Sorting through the various reading lists for “doing the work,” that is, educating oneself about race and equality in America, there’s one piece that’s conspicuously absent: The Constitution. As the nation’s most important document devoted to equality, it should top the list.
Throughout history, civil rights leaders have relied on the Constitution in speeches, in protests, and in court. Frederick Douglass called it a “glorious liberty document.” Susan B. Anthony argued that if she “could get a practical application of the Constitution” it would protect her “and all women in the enjoyment of perfect equality of rights everywhere.” Why then, when deciding whether our nation is fundamentally good or fundamentally flawed and how to build a more just society, not one of the popular reading lists suggest consulting the Constitution?
Since our founding, civil rights advocates have relied on the Constitution in their campaign for equality. Perhaps the most influential advocate for equality in all of history, Martin Luther King, Jr., repeatedly referenced the document in his addresses. In his “Mountaintop speech,” King said that when people were “sitting in” at lunch counters to protest segregation, “they were really standing up for the best in the American dream and taking the whole nation back to those great wells of democracy which were dug deep by the founding fathers in the Declaration of Independence and the Constitution.” These words, uttered just before the famous line that he had “been to the mountaintop” and “seen the promised land,” remind us that our constitutional tradition is one of fighting for freedom from oppressive and unjust laws. They affirm that the document is, as he later said, a “promise that all men, yes, black men as well as white men, would be guaranteed the unalienable rights of life, liberty, and the pursuit of happiness.”
The Constitution protects minorities of all kinds, from religious to political to racial minorities. The very reason our government was structured as a representative republic rather than a direct democracy was to ensure that minority rights would not be subverted to the will of the majority. Given its explicit protections for freedom of conscience, free speech, privacy, and equal treatment before the law, the Constitution has been the driving force of nearly every civil rights victory at the Supreme Court. Indeed, as one historian said, “No marginalized group in modern American history could have appealed to the Federal government for redress without it.”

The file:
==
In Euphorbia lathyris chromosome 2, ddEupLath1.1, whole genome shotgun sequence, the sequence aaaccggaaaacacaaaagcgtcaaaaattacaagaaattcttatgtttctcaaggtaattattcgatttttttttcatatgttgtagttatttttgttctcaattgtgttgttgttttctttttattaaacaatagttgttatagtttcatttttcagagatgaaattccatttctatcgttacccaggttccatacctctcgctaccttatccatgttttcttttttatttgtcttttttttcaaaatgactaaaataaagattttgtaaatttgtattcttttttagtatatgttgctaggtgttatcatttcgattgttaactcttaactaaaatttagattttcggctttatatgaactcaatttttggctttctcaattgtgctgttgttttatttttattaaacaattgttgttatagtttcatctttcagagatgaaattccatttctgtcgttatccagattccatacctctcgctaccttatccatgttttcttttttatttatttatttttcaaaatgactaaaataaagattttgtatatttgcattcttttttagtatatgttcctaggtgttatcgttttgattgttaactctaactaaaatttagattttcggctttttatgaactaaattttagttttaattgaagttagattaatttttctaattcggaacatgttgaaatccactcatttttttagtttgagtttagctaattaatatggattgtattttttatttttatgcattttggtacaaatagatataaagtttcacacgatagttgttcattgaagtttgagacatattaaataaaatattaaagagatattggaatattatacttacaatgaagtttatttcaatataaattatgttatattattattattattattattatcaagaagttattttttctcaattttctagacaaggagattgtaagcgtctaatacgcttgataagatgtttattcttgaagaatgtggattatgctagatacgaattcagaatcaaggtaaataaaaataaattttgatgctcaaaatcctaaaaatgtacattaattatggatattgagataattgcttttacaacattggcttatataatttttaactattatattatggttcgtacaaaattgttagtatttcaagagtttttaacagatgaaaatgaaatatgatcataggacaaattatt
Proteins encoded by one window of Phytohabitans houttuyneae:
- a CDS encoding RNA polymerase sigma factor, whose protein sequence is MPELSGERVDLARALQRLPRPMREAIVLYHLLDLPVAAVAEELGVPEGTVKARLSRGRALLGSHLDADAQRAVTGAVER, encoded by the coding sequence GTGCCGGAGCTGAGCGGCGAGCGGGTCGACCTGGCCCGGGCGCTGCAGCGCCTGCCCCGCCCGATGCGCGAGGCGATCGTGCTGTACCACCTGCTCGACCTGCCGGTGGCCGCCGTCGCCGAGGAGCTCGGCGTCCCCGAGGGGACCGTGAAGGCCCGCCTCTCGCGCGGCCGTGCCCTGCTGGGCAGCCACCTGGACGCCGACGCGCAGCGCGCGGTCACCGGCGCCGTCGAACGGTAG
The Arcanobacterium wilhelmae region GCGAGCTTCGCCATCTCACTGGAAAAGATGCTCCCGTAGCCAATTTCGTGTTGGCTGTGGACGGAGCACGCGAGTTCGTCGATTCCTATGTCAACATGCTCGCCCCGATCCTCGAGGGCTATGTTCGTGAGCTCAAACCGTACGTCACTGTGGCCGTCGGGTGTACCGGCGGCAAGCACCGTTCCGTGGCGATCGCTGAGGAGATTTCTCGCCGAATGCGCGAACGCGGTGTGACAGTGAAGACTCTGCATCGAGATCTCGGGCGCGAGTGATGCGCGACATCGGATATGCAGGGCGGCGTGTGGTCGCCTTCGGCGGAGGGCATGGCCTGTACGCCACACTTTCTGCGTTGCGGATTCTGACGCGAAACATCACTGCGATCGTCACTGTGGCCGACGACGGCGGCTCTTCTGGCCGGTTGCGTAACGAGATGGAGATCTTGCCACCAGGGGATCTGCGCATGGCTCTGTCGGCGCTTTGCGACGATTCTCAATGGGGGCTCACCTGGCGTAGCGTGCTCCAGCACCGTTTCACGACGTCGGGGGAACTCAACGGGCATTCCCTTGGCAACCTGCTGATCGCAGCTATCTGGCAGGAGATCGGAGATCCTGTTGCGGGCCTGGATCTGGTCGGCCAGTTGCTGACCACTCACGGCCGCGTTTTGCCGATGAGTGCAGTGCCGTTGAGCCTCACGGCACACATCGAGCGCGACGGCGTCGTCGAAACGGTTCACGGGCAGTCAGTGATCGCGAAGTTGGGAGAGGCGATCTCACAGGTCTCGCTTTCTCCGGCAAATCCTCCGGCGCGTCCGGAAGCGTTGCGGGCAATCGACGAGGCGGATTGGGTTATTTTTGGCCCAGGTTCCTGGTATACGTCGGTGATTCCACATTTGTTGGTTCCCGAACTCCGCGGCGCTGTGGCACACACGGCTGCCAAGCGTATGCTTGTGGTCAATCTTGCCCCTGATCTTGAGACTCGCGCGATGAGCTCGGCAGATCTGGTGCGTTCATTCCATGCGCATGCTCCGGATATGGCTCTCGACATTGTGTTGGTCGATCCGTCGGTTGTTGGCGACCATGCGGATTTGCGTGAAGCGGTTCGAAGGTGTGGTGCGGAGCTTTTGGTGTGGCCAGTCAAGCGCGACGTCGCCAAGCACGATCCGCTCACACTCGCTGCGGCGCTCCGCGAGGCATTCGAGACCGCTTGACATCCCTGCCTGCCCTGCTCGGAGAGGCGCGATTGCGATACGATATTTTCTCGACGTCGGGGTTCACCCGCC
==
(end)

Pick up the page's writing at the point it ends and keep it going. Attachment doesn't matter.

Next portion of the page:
Yet, it’s in vogue to say our country is irredeemably flawed, or even racist. That might explain why people are trying to tear everything down both the bad and the good. There’s no doubt that serious injustices continue to be perpetuated and that there’s work to do. But rather than correcting those injustices, some advocates have begun maligning constitutional principles like individualism, economic freedom, and property rights as unimportant, or even unjust.
The framers of Reconstruction Amendments (the 13th, 14th, and 15th Amendments), by contrast, believed these constitutional guarantees to be the surest path to protecting minority rights in the post-Civil war era. They knew there could be no equality without vast protections for individuals to be able to structure their lives to their own liking, to earn, to make contracts, to hold property, and to pursue their own conception of happiness.
Maybe if people read the Constitution and constitutional history, they’d shudder at the thought of burning everything down, especially our nation’s most treasured principles. Far from eschewing the Constitution, we should be revisiting it. It should be a central part of “doing the work,” because it’s inspiring, it’s relevant to any fight against abusive government, and it shows us how we can do better.
There’s a reason other countries have modeled their constitutions after our own: people who lack our freedoms know how precious they are. The closer we get to the ideals enshrined in our Constitution, the closer we’ll get to a world full of opportunity for everyone. It’s your Constitution. Today’s the day to sit down and read it.
This op-ed was originally published by Townhall on September 17, 2020.